Understanding the two methods of paper filing, drawer filing vs. shelf filing is the first step towards understanding which method may be best for you and your files. The drawer method of filing as shown on the left, involves the use of top tab file folders or top tab pendaflex folders. These types of folders are indexed along the top for easy identification when looking down into a drawer.
The biggest limitation of the drawer filing method is poor space utilization. You can only have a file cabinet that is 4 or 5 drawers high, any higher and you cannot see into the drawer. So in most cases over 50% of the vertical space (the space above the floor) in the room goes unused with the drawer filing method.
There are a few other challenges associated with the drawer filing method which should also be taken into consideration.
1. There is a significant amount of physical effort associated with using the drawer filing method, you have to bend over, stoop, kneel or in some cases sit to reach the drawer and then you have to pull it open and push it closed.
(Safety Tip) Typical file drawer with letter size files can weight between 90 lbs. and 135 lbs. fully loaded! Legal size files between 108 lbs. and 168 lbs.
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2. You must also allow space in front of the cabinet for the drawer to pull out into, effectivly doubling the footprint of the file cabinets. There should then be an adequate aisle in front of the open drawer for another employee to walk past. Needless to say the picture to the right above is a violation of that space planning rule, not to mention fire code in most states.
Believe it or not there are more there are multiple types of file storage equipment that allow you to file in a drawer.
Vertical File Cabinet
2. Lateral File Cabinet
3. Rotary Cabinet with Pullout Drawers
4. Vertical Carousel with Pullout Drawers
The shelf filing method requires the use of side tab file folders (in most cases) or vertical pendaflex better known as the Ellis Workfile System or sometimes called Oblique. These types of folders are indexed on the side for easy identification when looking at the shelf. Many times this style of filing incorporates the use of color coded labels wrapped around the edge of the folder, similar to what you might see in a doctor's office.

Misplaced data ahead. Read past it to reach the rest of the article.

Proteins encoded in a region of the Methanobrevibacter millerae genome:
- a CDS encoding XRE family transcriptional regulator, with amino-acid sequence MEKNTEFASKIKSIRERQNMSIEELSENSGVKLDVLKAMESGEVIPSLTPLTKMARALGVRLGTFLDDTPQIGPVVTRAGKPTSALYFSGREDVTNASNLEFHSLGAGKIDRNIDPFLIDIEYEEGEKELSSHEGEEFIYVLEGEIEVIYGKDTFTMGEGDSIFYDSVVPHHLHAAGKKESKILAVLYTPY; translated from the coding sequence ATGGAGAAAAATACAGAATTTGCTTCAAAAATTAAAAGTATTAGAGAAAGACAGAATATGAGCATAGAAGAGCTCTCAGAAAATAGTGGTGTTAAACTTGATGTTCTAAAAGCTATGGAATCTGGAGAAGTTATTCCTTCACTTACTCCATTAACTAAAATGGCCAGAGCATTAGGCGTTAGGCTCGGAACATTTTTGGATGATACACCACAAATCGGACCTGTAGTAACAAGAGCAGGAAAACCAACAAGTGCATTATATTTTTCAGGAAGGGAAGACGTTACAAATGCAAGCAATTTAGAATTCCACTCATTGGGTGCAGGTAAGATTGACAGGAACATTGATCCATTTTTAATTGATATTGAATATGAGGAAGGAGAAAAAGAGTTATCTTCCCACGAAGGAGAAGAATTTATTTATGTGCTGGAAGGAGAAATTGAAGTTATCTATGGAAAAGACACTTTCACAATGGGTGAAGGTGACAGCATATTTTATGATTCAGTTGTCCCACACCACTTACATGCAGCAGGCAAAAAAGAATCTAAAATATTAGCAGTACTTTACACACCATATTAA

The shelf filing method of storage allows the use of between 80 and 100% of the vertical space in the room. Additionally users do not have to move heavy drawers, they simply walk up to the file shelving unit and pull off or put back the file folder they require.
(Safety Tip) Fire code in most states requires that in rooms with fire sprinkler systems, the top of any storage unit must be at least 18" below the bottom of the sprinkler head! Failure to follow this rule could lead to the fire inspector making you remove or modify the height of your equipment. Always check with the local municipality to determine what the rules are where you are located.
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The space savings is also realized in terms of aisle space because with shelf filing, there are no drawers to pullout or push back in. The space saved can often result in more storage capacity for the room!
The initial comment I receive in regards to this comparison is, yes the file shelving sounds better, but you cannot lock it like a file cabinet. Which is true of open file shelving, but we have many door options to turn open shelving into closed shelving. To the left is one option, known as a flipper door, these can come with our without locks. Other options include locking hinged doors or pull down tambour doors. The unique thing about pull down tambour doors is in many cases we can retrofit them to a client's existing open shelving.
Just as with drawer filing, there are multiple file storage equipment options for shelf filing.
Open File Shelving
2. Enclosed File Shelving
3. Rotary Cabinet for Shelf Filing
4. Side by Side for Shelf Filing
5. Mobile Shelving, Compact Shelving
6. Vertical Carousel for Shelf Filing
7. Horizontal Carousel
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